The Bookseller's blog

Sigurd Olsen Writing Awards

braiding sweetgrass cover image This year we have had the distinct honor and pleasure of serving on the juries which determined the winning books in both the adult and children’s categories. The winners have just been announced. In the adult category, the prize goes to Braiding Sweetgrass by Robin Wall Kimmerer. Dr. Kimmerer has her PhD in plant ecology from the University of Wisconsin – Madison and is currently Distinguished Teaching Professor of Environmental Biology at SUNY. She beautifully blends the indigenous wisdom of her Native American roots with the rigor of her scientific knowledge to create a work of rare grace and inspiration. Braiding Sweetgrass weaves its way toward her central argument: that the awakening of a wider ecological consciousness requires acknowledgement and celebration of our reciprocal relationship with the rest of the living world.

place for turtles cover image


The children’s award goes to A Place for Turtles written by Melissa Stewart and illustrated by Higgins Bond. This book simply and beautifully introduces young readers to ways human action or inaction can have a direct impact on the creatures that share our world, and opens children’s minds to a wide range of interrelated ecological issues.

What Is the Group Reading?

 Winter scene with bookHi Everyone! It's Winter in Bayfield and we're reading! The AIB General Book Group got off to a great start for its third season.  We chose to meet again at Big Water Coffee Roasters across the street from the bookstore -- the second Wednesday of each month from 3:00 to 5:00 pm around the big table, all comers welcome.  We had enthusiastic participation and some great book choices.  The first book we read was The Lighthouse Road, Minnesota author Peter Geye's second novel.  It is the story of a young immigrant woman settling into life in Duluth in the 1890's still shocked at finding herself stranded in a new country alone and adrift.  Our group loved the book appreciating the authentic historical details, the exquisite language and the nuanced characters and relationships.  It's been a real pleasure to share this special book with our customers.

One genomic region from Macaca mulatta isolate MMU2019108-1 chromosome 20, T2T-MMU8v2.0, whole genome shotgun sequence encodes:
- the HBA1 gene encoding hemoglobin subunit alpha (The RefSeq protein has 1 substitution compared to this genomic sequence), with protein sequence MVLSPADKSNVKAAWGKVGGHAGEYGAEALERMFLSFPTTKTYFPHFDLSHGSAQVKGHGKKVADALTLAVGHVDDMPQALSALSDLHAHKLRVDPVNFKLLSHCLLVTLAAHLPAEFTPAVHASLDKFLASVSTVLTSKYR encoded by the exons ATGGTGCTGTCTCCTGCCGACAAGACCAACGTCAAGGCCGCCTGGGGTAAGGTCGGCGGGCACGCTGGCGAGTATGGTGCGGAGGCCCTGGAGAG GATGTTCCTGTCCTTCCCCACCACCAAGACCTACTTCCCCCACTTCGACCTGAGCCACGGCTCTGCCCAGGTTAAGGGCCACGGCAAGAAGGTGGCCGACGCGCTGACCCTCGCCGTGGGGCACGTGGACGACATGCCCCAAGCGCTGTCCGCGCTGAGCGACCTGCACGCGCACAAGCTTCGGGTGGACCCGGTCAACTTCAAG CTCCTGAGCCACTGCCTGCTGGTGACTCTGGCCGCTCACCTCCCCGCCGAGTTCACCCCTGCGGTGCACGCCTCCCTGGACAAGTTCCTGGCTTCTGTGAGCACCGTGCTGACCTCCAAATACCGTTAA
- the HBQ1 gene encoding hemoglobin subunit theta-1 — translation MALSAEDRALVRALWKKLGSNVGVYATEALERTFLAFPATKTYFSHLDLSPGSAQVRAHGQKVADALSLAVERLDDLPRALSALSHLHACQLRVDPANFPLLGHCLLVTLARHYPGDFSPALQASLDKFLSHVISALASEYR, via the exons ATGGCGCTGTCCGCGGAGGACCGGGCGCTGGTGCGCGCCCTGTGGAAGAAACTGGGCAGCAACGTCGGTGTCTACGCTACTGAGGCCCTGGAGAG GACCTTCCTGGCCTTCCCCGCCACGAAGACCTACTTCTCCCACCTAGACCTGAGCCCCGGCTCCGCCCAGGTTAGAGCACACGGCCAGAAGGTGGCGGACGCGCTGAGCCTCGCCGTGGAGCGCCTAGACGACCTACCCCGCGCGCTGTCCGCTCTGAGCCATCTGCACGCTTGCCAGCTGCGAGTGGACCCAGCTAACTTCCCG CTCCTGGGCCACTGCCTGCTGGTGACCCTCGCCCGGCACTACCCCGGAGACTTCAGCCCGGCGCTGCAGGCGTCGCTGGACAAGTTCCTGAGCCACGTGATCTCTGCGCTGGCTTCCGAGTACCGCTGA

Our next Book Group choice, Moonwalking with Einstein by Joshua Foer, inspired a fascinating discussion about memory.  Everyone in the group liked the book and was glad we read it, less for any specific memory techniques than for the author’s examination of the history, science and sociology of memory and of memory’s evolving role in human interaction from the time before writing when memory was the only way to pass along information to the present where devices are being researched and developed to fully externalize memory, making internal memory theoretically completely unnecessary.   Yikes!  There are also some really simple techniques in the book which render some practical situations that call for memory a lot easier.  For example, all those bookstore customers who visit us frequently but often with long absences between visits.   I am always so glad to see them and mortified that I cannot remember their names!

One very important thing of which I was reminded from reading Moonwalking  is that, if we don’t take simple affirmative steps to place information likes names and faces into our long term memory, it will not simply happen automatically.  Period.  It’s a question of basic science, not declining mental capacity.  And, in this day when I depend on my “smart” phone for all those names, numbers and addresses that I used to know, unfortunately I guarantee that my phone is a lot smarter than I am!  So, I am designing my memory palace and images as I write!

How Much of "History" Is Fiction?